La Verne, CA FD unable to staff ambulances amid coronavirus crisis

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By Javier Rojas | [email protected] | PUBLISHED: April 17, 2020 at 6:47 p.m. | UPDATED: April 17, 2020 at 6:48 p.m.

The city of La Verne will no longer use its own ambulances, the Fire Department announced this week.

The decision was made by interim fire Chief Devon Leonard and the La Verne Firefighters’ Association, Local 3624, after recent losses of department personnel, retention issues and the ongoing coronavirus crisis, the department said in a Facebook post on Wednesday, April 15.

Though the decision is understandable, Andy Glaze, union president and a captain in the Fire Department, said Friday it is one that puts the La Verne community at higher risk.

“With our low personnel numbers and this crisis, we had to make changes to our operational model,” said Glaze, who has been with the department for eight years. “This definitely doesn’t help protect the public but it’s the reality of the situation.”

Moving forward, the department will contract with Care Ambulance Service, which the city has been using in some areas for the past 12 weeks, for transportation services. All firefighters in the city are trained paramedics so those on fire engines will also be able to help with medical aid.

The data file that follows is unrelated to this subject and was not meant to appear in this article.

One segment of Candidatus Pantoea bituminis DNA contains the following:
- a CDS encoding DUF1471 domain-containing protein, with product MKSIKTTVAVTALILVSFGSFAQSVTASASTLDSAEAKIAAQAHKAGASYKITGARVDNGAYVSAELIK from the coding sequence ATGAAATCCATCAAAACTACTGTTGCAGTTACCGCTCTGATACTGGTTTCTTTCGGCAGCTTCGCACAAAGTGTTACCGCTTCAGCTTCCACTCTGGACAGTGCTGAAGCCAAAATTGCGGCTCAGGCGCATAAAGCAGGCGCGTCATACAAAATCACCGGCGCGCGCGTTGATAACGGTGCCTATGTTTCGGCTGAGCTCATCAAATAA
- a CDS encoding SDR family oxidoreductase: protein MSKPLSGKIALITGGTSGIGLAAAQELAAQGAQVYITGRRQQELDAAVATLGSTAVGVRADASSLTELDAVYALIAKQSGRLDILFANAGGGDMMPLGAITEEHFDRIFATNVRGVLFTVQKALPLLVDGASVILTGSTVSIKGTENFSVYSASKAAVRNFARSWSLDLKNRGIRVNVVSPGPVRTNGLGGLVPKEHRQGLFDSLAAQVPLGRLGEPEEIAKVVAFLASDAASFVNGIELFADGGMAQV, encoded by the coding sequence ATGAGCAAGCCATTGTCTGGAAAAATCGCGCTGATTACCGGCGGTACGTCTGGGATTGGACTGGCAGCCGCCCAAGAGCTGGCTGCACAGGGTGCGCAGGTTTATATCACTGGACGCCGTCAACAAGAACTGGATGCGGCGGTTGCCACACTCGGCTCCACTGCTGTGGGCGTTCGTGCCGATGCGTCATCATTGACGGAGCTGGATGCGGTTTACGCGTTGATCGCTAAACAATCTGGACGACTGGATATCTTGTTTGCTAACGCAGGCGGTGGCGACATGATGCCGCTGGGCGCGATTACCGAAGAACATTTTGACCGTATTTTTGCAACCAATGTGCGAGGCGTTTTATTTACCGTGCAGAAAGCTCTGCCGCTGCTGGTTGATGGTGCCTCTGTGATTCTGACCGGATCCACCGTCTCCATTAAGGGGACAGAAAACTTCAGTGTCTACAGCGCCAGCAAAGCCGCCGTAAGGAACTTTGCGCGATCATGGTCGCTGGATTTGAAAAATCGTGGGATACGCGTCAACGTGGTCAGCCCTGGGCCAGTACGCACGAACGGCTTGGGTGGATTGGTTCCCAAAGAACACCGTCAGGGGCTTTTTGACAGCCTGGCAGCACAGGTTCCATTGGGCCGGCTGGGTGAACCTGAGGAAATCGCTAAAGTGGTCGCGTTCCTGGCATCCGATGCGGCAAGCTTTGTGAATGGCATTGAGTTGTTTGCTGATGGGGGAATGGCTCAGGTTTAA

Times have been tough at the department after two firefighters were exposed to the coronavirus in March and multiple firefighters left for other agencies, Glaze said. La Verne fire currently employs 22 personnel.

In January, the city announced it was temporarily closing La Verne Fire Station No. 3, located at 5100 Esperanza Drive, until new hires were hired. But that hasn’t happened yet, and the anticipated six-week closure has stretched to 12 weeks. Glaze said the department would need to hire six new members to reopen station No. 3, but he doesn’t see that happening any time soon.

“We definitely have some challenges ahead for us and there are concerns here,” he said. “We are in desperate times.”

La Verne Mayor Tim Hepburn said Friday he wasn’t pleased to hear about the department’s decisions to cut the ambulance service but it was a necessary one considering the circumstances. The department doesn’t have enough personnel for the ambulance service despite the city actively trying to recruit new firefighters.

“We’ve lost in the neighborhood of at least 10 to 12 firefighters in the last few years and it’s made things tough,” said Hepburn, who took office on April 6. “We just keep chipping away and it makes us all uncomfortable.”

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